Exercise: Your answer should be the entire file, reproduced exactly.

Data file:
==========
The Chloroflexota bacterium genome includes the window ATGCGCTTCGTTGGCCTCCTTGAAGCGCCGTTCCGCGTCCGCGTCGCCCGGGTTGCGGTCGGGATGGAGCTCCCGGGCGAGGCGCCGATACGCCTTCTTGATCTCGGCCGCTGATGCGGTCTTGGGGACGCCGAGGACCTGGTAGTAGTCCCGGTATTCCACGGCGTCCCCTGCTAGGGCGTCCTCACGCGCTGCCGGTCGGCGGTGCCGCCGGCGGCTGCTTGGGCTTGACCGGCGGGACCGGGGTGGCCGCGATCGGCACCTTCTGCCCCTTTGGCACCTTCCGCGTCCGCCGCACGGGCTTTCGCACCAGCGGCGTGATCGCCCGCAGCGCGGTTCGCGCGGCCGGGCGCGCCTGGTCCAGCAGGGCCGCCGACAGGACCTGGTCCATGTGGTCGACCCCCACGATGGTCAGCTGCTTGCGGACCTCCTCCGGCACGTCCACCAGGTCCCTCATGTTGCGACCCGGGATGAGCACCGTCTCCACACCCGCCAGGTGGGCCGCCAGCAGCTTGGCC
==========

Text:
The Chloroflexota bacterium genome includes the window ATGCGCTTCGTTGGCCTCCTTGAAGCGCCGTTCCGCGTCCGCGTCGCCCGGGTTGCGGTCGGGATGGAGCTCCCGGGCGAGGCGCCGATACGCCTTCTTGATCTCGGCCGCTGATGCGGTCTTGGGGACGCCGAGGACCTGGTAGTAGTCCCGGTATTCCACGGCGTCCCCTGCTAGGGCGTCCTCACGCGCTGCCGGTCGGCGGTGCCGCCGGCGGCTGCTTGGGCTTGACCGGCGGGACCGGGGTGGCCGCGATCGGCACCTTCTGCCCCTTTGGCACCTTCCGCGTCCGCCGCACGGGCTTTCGCACCAGCGGCGTGATCGCCCGCAGCGCGGTTCGCGCGGCCGGGCGCGCCTGGTCCAGCAGGGCCGCCGACAGGACCTGGTCCATGTGGTCGACCCCCACGATGGTCAGCTGCTTGCGGACCTCCTCCGGCACGTCCACCAGGTCCCTCATGTTGCGACCCGGGATGAGCACCGTCTCCACACCCGCCAGGTGGGCCGCCAGCAGCTTGGCC